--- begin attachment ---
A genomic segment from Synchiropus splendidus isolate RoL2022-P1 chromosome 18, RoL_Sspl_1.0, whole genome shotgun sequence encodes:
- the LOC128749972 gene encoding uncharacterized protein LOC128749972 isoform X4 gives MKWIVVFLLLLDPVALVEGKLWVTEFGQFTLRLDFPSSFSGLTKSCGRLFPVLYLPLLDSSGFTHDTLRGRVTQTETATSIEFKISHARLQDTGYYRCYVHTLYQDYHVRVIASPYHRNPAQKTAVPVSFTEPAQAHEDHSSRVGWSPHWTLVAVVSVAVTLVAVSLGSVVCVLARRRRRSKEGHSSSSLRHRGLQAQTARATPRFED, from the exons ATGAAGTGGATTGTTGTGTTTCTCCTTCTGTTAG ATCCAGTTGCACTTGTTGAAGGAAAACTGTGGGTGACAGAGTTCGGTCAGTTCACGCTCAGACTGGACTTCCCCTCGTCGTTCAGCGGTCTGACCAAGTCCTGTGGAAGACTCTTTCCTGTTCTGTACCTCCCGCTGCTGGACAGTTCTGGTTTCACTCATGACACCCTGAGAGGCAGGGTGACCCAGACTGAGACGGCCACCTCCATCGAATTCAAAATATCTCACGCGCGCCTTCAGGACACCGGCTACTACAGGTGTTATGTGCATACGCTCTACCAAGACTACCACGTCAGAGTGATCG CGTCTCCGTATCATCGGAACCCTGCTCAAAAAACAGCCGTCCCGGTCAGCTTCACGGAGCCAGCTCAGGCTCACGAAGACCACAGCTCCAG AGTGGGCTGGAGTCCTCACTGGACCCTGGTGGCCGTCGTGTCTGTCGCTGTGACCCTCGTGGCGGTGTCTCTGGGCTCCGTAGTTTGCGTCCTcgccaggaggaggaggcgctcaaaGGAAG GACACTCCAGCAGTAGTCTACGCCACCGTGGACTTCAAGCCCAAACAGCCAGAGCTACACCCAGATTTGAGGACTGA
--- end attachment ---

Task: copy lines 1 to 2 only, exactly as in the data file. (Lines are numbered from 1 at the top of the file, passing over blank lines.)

A genomic segment from Synchiropus splendidus isolate RoL2022-P1 chromosome 18, RoL_Sspl_1.0, whole genome shotgun sequence encodes:
- the LOC128749972 gene encoding uncharacterized protein LOC128749972 isoform X4 gives MKWIVVFLLLLDPVALVEGKLWVTEFGQFTLRLDFPSSFSGLTKSCGRLFPVLYLPLLDSSGFTHDTLRGRVTQTETATSIEFKISHARLQDTGYYRCYVHTLYQDYHVRVIASPYHRNPAQKTAVPVSFTEPAQAHEDHSSRVGWSPHWTLVAVVSVAVTLVAVSLGSVVCVLARRRRRSKEGHSSSSLRHRGLQAQTARATPRFED, from the exons ATGAAGTGGATTGTTGTGTTTCTCCTTCTGTTAG ATCCAGTTGCACTTGTTGAAGGAAAACTGTGGGTGACAGAGTTCGGTCAGTTCACGCTCAGACTGGACTTCCCCTCGTCGTTCAGCGGTCTGACCAAGTCCTGTGGAAGACTCTTTCCTGTTCTGTACCTCCCGCTGCTGGACAGTTCTGGTTTCACTCATGACACCCTGAGAGGCAGGGTGACCCAGACTGAGACGGCCACCTCCATCGAATTCAAAATATCTCACGCGCGCCTTCAGGACACCGGCTACTACAGGTGTTATGTGCATACGCTCTACCAAGACTACCACGTCAGAGTGATCG CGTCTCCGTATCATCGGAACCCTGCTCAAAAAACAGCCGTCCCGGTCAGCTTCACGGAGCCAGCTCAGGCTCACGAAGACCACAGCTCCAG AGTGGGCTGGAGTCCTCACTGGACCCTGGTGGCCGTCGTGTCTGTCGCTGTGACCCTCGTGGCGGTGTCTCTGGGCTCCGTAGTTTGCGTCCTcgccaggaggaggaggcgctcaaaGGAAG GACACTCCAGCAGTAGTCTACGCCACCGTGGACTTCAAGCCCAAACAGCCAGAGCTACACCCAGATTTGAGGACTGA